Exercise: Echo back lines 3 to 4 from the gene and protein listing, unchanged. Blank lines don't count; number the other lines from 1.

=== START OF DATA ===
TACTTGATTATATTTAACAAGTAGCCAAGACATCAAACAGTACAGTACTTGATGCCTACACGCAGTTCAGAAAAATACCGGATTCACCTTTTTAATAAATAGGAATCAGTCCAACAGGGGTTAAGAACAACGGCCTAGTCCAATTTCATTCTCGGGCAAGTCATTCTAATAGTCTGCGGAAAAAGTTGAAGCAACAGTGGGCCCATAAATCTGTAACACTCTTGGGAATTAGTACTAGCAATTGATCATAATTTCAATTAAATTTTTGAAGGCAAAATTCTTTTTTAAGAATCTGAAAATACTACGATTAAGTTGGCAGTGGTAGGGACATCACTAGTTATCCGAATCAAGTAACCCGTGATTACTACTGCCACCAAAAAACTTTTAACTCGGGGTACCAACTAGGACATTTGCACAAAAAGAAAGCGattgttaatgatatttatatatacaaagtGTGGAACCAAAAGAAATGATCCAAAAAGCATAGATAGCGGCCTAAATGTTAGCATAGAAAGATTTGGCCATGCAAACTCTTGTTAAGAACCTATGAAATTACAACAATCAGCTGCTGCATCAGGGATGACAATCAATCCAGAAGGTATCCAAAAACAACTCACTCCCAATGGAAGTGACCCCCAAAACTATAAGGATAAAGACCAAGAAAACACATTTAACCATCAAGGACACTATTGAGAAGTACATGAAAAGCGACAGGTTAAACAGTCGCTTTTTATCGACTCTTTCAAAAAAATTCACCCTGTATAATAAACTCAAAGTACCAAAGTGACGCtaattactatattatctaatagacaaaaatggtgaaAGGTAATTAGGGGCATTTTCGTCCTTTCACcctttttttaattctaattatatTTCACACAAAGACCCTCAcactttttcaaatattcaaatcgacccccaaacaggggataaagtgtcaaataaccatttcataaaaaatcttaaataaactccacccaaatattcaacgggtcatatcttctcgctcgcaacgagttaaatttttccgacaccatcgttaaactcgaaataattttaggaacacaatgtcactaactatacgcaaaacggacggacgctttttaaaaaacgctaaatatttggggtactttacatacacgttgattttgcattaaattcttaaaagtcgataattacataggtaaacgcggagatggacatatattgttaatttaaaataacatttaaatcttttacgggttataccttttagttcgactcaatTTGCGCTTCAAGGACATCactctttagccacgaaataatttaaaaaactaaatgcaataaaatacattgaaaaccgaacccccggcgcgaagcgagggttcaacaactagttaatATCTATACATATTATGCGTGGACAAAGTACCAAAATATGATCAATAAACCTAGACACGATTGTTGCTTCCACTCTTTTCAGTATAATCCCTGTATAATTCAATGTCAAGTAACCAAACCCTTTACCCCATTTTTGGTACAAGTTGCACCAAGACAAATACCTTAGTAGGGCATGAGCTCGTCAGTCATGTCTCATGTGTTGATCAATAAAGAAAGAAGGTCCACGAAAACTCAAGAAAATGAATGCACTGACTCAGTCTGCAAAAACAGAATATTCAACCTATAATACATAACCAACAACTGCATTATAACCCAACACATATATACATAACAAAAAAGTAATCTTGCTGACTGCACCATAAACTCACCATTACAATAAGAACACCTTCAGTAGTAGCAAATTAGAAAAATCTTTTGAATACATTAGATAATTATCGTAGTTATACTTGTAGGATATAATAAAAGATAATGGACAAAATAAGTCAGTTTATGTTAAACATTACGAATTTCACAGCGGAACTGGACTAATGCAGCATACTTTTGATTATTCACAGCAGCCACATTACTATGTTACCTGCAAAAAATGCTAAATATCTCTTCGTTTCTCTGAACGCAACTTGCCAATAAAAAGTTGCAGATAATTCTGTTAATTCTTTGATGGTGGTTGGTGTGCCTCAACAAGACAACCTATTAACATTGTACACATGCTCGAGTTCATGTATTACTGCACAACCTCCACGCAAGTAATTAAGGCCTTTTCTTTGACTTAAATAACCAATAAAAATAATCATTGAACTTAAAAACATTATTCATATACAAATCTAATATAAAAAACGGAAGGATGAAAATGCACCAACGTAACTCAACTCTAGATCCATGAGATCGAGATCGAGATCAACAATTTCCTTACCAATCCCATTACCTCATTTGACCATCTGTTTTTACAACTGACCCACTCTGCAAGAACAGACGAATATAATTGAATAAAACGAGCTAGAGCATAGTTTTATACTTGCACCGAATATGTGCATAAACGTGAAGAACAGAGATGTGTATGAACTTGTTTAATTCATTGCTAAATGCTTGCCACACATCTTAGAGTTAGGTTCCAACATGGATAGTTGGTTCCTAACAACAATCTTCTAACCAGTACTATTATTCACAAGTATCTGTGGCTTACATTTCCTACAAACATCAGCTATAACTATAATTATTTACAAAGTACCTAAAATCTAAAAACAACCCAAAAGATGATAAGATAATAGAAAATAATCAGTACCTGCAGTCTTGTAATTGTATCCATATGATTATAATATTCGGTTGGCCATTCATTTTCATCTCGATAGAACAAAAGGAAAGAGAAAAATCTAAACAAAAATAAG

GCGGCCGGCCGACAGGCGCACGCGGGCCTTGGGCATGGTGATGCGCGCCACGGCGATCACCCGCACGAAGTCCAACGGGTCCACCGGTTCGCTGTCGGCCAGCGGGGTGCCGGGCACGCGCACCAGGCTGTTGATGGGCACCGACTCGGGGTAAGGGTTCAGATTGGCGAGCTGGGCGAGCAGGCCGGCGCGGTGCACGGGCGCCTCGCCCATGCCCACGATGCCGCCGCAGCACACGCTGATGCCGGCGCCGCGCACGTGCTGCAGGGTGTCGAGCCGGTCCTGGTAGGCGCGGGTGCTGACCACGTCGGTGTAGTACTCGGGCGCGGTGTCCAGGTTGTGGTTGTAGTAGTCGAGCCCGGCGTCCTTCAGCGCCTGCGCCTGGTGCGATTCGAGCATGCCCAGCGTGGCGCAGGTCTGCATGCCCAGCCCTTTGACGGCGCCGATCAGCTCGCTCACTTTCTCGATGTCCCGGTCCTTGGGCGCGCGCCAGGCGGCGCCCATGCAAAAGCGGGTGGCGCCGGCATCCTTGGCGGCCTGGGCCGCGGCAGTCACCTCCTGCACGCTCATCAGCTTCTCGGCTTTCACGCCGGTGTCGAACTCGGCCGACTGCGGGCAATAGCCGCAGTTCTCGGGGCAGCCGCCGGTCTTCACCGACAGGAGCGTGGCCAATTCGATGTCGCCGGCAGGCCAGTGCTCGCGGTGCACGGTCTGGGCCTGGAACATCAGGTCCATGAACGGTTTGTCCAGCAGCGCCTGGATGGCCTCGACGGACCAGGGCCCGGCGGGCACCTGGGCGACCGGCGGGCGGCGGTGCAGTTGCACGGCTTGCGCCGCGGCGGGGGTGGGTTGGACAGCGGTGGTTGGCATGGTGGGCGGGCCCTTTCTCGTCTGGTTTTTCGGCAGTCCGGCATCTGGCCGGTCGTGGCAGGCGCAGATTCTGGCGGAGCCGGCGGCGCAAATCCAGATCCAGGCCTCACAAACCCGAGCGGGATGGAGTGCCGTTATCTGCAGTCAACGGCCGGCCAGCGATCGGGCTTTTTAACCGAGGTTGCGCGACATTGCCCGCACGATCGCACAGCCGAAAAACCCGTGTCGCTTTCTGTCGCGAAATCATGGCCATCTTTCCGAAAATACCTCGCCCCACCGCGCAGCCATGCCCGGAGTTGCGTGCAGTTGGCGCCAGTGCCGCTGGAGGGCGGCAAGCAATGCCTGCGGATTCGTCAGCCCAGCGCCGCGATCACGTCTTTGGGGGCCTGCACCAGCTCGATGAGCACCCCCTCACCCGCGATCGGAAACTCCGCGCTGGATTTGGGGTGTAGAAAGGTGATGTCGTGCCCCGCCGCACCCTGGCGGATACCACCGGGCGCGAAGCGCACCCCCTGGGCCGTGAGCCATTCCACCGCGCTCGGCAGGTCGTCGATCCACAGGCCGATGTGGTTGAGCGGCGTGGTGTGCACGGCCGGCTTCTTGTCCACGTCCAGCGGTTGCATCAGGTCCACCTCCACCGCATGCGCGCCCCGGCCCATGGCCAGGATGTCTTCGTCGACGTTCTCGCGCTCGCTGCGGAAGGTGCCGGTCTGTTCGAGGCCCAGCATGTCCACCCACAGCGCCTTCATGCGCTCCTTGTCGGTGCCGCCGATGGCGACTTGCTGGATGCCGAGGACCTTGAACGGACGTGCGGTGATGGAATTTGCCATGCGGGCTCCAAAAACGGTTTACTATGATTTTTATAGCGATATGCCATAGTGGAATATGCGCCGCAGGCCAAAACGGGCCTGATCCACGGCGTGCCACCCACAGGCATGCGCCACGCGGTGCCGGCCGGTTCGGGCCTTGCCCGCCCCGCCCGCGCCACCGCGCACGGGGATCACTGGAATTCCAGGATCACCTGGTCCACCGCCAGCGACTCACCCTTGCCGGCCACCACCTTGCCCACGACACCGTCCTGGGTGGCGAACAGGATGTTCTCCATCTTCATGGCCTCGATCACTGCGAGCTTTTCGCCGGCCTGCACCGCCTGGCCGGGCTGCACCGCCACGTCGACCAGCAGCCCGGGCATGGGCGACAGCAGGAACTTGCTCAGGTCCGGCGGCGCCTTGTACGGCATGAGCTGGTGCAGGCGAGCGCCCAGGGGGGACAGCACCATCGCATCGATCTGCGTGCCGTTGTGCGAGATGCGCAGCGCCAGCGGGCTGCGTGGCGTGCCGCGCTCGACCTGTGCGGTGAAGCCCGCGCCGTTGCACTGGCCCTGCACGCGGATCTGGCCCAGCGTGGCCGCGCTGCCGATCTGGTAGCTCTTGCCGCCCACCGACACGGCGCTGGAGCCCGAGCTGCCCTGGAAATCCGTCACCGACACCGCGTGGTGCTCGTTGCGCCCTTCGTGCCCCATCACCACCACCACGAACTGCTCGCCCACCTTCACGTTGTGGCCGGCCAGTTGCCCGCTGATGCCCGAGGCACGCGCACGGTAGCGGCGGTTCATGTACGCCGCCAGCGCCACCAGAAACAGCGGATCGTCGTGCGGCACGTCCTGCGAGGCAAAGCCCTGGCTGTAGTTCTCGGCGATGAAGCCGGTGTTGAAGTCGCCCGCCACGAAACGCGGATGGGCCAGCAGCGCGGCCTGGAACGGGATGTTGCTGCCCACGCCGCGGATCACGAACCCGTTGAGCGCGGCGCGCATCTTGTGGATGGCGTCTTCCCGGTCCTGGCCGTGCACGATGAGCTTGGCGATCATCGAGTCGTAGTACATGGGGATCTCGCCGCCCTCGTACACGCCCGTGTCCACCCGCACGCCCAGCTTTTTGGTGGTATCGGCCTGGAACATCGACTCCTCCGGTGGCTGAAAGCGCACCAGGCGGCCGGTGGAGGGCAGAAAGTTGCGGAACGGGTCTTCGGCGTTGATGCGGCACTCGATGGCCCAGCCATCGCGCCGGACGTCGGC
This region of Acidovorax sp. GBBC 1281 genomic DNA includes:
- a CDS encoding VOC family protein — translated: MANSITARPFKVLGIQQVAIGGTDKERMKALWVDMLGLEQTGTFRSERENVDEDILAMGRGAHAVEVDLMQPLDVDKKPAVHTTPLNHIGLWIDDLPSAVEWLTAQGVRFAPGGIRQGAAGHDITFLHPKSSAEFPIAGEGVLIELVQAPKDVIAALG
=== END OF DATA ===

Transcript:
This region of Acidovorax sp. GBBC 1281 genomic DNA includes:
- a CDS encoding VOC family protein — translated: MANSITARPFKVLGIQQVAIGGTDKERMKALWVDMLGLEQTGTFRSERENVDEDILAMGRGAHAVEVDLMQPLDVDKKPAVHTTPLNHIGLWIDDLPSAVEWLTAQGVRFAPGGIRQGAAGHDITFLHPKSSAEFPIAGEGVLIELVQAPKDVIAALG